Archive for May, 2013

Jeffrey Brown betrays Elizabeth Campbell

Chicago Board of Education Plans to Shut Down 54 Schools, Move 30,000 Students

JEFFREY BROWN: The Chicago Public Schools proposal would close 54 underutilized schools, forcing the relocation of approximately 30,000 students. The district says the move would save $560 million dollars over the next decade.

CPS chief executive officer Barbara Byrd-Bennett addressed the plan in a video posted Wednesday on the district’s Web site. …

… Declining enrollment has also forced other major cities like Washington, D.C., and Philadelphia to close scores of public schools in recent years. …

KAREN LEWIS, Chicago Teachers Union: Well, we oppose it because it’s completely destabilizing of neighborhoods in which their neighborhood is already destabilized.

Jesse Ruiz is very good at laying out the problems from a spreadsheet analysis. And it makes perfect sense. Oh, let’s put two places together that are underutilized. The problem is, the reason most of these buildings are underutilized is because we have had decades of school closings.

So, the school closings have created this underutilization issue. And one of the things that is very problematic about it is, if you listen to him, it’s all corporate-speak. So, this is an attack. It’s a corporate attack on public education. We have 25 buildings right now that are still vacant from the closings.

I love how he says, well, we’re going to repurpose these buildings. Those are all perhaps. I hope everybody noticed that. There’s no plan for this. There’s no safety plan block by block. People do not understand how unsafe Chicago is right now. I know you have heard it and you have talked about it. But, literally, we have 59 different gangs in Chicago and 650 branches of those gangs.

So, we’re talking block by block. So sending children from one place to the next could be deadly. And, in addition, there are a lot of special ed programs. I was at a school yesterday that was a fairly new building that had already been retrofitted with the things that they said they wanted to give, libraries, computer labs, science labs, beautiful building.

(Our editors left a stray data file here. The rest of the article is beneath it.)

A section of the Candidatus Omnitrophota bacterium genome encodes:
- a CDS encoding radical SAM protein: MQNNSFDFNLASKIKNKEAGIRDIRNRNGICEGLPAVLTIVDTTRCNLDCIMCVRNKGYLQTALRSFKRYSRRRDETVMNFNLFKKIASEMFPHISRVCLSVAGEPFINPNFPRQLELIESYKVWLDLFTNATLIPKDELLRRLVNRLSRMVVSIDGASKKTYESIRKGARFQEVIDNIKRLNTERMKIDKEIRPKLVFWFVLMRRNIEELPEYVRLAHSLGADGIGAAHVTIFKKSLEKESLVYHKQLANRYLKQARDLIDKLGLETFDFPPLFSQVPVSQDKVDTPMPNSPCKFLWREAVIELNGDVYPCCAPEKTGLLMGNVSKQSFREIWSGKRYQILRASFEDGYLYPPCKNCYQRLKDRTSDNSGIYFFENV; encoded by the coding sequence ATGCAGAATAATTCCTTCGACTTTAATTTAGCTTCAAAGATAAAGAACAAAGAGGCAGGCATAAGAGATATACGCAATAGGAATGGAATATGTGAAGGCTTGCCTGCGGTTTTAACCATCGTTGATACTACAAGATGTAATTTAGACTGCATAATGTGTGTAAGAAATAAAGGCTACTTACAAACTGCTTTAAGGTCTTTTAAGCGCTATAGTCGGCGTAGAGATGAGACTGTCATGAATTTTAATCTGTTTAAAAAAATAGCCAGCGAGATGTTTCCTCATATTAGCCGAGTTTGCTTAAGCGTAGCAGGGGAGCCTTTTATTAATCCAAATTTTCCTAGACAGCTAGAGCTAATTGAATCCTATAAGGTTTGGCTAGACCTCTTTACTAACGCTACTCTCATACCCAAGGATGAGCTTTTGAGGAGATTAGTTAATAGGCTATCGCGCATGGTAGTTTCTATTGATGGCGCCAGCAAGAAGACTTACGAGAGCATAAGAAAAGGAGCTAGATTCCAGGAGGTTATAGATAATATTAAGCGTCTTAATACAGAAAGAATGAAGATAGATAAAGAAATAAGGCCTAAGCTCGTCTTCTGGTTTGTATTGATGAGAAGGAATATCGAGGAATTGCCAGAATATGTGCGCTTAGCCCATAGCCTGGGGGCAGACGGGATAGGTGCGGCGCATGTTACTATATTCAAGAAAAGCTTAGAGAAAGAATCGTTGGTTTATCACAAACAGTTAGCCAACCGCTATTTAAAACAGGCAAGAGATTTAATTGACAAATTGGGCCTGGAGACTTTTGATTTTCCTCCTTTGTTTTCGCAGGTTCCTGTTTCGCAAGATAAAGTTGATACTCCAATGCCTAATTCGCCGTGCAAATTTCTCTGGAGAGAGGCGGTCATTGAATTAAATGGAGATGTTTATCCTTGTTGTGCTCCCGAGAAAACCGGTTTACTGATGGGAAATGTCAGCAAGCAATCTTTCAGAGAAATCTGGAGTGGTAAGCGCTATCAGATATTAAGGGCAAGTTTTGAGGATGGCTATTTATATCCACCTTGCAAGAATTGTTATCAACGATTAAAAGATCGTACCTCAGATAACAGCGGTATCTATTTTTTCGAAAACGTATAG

They’re being sent to a school that is much, much older, not in good shape, and not really equipped to handle the children with special needs there.

That last part would send bells off for any real reporter. Why would you ever shut down a school with new equipment and special adaptions for an older less adapted school? That is something a real reporter would follow up on.

WETA came out of the Arlington County Public School System. Elizabeth Campbell had a profound commitment to the public schools. The legal heirs of Ed Campbell are those lawyers fighting to keep DC public schools open. Sharon Percy Rockefeller and Dalton Delan have allowed the NewsHour to trample on that legacy. They owe public school teachers and parents an on air apology. Which they will get on the 12th of never.

Define reform

Alan Suderman reporting on Anita Bonds victory

Bonds’ victory will likely lead to plenty of hand-wringing among self-style progressive and/or reform voters, who often tend to be white and relatively new to the city and have seen their votes split among several of their chosen candidates in the last three at-large elections. Bonds’ victory follow similarly patterned wins by Councilmember Vincent Orange in 2011 and 2012. Orange eked into office with 29 percent of the vote in the 2011 special election and won 40 percent of the vote in last year’s Democratic primary, beating Sekou Biddle by only 1,746 votes.

There’s a clear appetite among the majority of the city’s voters for fresh blood on the Council. (Orange had previously been a Ward 5 councilmember and, like Bonds, has been a fixture of the local Democratic Party.) Yet no candidate has been able to bring together the disparate groups of voters looking for change in a strong majority or even a simple plurality. That might be because the reform-oriented candidates just haven’t been that impressive, but it’s more likely because “reform” means different things to different people; there’s no organized effort or group powerful enough to make or break any candidate who wants to claim the reform mantle. It’s an open casting call, and the people who answer it are often convinced of the rightness of their crusade.

In 2006 Adrian Fenty carried every precinct in the city running on reform. 4 years later Fenty was dumped in the Democratic primary because black people thought that reform was just code for push all the black people out of the city. I could be wrong, but I think the word reform is toxic in the black community.

Now the policies of gentrification have been put in place by Democratic and predominately black city councils and mayors. Electing black Democrats does not seem a solution. But it does not surprise me that white candidates running on a reform platform are not finding much support in the black community.

Candi Patterson for the Washington Teachers Union

It’s Official – I’m Running in the WTU elections!

Good afternoon to all of you. It’s official on April 30, 2013- I declared my candidacy for Washington Teachers’ Union (WTU) General Vice President again. This time, I am running on the Elizabeth Davis (known as Liz) slate. It’s an opportunity for a new start, for new beginnings- a time to take stock of where we’ve been, where we stand and how much needs to be done for DC teachers and school personnel.

Good luck and God speed.

Why does Kaya Henderson have a job?

D.C. spending plan cuts programs and staff at dozens of schools

Mayor Gray has continued Fenty’s school smashing policies. Had he changed course there might be some protection from the One City Two Campaigns scandal. As it is he has continued Fenty’s policies and so now is as unpopular as Fenty.


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